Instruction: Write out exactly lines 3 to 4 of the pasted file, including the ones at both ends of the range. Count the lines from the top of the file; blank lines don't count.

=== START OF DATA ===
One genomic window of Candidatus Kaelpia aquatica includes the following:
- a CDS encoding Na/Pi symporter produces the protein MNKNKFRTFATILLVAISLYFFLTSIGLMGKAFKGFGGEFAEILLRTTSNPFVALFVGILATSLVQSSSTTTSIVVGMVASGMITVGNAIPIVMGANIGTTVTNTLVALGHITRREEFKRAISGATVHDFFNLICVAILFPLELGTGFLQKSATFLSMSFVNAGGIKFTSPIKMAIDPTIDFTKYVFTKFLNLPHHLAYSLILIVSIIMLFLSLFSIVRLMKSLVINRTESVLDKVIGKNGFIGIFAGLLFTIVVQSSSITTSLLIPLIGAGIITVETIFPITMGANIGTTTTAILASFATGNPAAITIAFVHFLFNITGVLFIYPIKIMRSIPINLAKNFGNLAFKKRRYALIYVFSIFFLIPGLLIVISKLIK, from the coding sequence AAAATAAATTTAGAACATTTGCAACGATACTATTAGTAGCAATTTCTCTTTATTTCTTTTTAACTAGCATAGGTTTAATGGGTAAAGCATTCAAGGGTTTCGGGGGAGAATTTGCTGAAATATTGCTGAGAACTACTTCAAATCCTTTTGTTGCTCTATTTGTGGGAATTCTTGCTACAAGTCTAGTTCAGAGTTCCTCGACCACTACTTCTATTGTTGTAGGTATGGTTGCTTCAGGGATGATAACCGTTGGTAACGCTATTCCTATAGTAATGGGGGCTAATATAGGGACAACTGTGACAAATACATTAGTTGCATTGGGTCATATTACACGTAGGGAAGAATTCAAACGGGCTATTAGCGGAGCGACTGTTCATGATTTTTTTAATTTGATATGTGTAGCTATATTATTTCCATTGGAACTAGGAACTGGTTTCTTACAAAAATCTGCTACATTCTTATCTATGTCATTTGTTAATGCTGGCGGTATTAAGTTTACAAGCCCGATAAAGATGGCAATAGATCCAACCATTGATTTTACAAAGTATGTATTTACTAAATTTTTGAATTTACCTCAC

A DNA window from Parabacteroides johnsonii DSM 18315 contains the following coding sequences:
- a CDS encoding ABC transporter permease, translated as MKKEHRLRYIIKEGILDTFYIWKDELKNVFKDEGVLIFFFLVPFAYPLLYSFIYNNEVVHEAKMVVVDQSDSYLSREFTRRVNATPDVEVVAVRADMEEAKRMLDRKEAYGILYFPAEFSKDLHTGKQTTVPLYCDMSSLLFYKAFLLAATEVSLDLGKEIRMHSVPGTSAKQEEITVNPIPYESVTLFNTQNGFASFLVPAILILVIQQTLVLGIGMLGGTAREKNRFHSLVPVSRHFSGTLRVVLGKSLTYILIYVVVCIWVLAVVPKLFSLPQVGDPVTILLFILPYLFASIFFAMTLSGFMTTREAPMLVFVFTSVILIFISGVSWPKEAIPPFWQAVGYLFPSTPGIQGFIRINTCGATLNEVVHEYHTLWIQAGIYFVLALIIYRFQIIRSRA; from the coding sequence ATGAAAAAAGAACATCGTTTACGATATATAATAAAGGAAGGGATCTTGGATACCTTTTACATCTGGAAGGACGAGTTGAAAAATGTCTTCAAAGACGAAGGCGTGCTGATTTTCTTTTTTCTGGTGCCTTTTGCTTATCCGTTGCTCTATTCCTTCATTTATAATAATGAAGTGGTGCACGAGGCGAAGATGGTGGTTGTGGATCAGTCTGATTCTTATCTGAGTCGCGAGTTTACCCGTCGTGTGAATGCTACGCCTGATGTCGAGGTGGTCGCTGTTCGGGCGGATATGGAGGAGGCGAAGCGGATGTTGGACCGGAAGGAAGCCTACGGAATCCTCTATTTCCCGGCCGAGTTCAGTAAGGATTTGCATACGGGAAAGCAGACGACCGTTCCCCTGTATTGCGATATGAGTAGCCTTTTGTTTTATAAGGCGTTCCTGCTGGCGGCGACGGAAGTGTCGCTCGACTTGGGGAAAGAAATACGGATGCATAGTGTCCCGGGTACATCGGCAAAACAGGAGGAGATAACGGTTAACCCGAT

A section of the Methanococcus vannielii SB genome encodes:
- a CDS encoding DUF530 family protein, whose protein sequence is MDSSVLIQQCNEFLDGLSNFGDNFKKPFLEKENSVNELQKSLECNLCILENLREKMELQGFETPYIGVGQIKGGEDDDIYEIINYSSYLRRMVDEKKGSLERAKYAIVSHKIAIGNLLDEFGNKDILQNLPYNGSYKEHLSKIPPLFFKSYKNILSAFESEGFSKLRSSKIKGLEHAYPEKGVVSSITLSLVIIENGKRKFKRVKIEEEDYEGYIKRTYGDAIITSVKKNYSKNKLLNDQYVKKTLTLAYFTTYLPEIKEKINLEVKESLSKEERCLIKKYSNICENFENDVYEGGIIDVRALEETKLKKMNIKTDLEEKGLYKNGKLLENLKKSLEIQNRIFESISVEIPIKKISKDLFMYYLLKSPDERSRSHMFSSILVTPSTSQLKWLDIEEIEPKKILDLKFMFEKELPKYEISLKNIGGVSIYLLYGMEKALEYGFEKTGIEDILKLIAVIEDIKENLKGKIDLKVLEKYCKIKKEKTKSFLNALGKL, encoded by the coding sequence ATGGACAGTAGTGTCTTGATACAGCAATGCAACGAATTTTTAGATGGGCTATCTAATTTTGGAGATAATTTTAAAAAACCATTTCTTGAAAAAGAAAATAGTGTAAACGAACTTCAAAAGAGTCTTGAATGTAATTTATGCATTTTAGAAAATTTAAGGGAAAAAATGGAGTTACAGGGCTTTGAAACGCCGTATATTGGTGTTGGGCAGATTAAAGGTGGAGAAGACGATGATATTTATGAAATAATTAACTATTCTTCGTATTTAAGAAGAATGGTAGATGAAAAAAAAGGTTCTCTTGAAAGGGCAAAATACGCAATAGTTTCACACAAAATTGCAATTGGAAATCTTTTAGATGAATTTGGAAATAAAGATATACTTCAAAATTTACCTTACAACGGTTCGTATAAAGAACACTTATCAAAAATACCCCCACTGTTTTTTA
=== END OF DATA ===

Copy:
A DNA window from Parabacteroides johnsonii DSM 18315 contains the following coding sequences:
- a CDS encoding ABC transporter permease, translated as MKKEHRLRYIIKEGILDTFYIWKDELKNVFKDEGVLIFFFLVPFAYPLLYSFIYNNEVVHEAKMVVVDQSDSYLSREFTRRVNATPDVEVVAVRADMEEAKRMLDRKEAYGILYFPAEFSKDLHTGKQTTVPLYCDMSSLLFYKAFLLAATEVSLDLGKEIRMHSVPGTSAKQEEITVNPIPYESVTLFNTQNGFASFLVPAILILVIQQTLVLGIGMLGGTAREKNRFHSLVPVSRHFSGTLRVVLGKSLTYILIYVVVCIWVLAVVPKLFSLPQVGDPVTILLFILPYLFASIFFAMTLSGFMTTREAPMLVFVFTSVILIFISGVSWPKEAIPPFWQAVGYLFPSTPGIQGFIRINTCGATLNEVVHEYHTLWIQAGIYFVLALIIYRFQIIRSRA; from the coding sequence ATGAAAAAAGAACATCGTTTACGATATATAATAAAGGAAGGGATCTTGGATACCTTTTACATCTGGAAGGACGAGTTGAAAAATGTCTTCAAAGACGAAGGCGTGCTGATTTTCTTTTTTCTGGTGCCTTTTGCTTATCCGTTGCTCTATTCCTTCATTTATAATAATGAAGTGGTGCACGAGGCGAAGATGGTGGTTGTGGATCAGTCTGATTCTTATCTGAGTCGCGAGTTTACCCGTCGTGTGAATGCTACGCCTGATGTCGAGGTGGTCGCTGTTCGGGCGGATATGGAGGAGGCGAAGCGGATGTTGGACCGGAAGGAAGCCTACGGAATCCTCTATTTCCCGGCCGAGTTCAGTAAGGATTTGCATACGGGAAAGCAGACGACCGTTCCCCTGTATTGCGATATGAGTAGCCTTTTGTTTTATAAGGCGTTCCTGCTGGCGGCGACGGAAGTGTCGCTCGACTTGGGGAAAGAAATACGGATGCATAGTGTCCCGGGTACATCGGCAAAACAGGAGGAGATAACGGTTAACCCGAT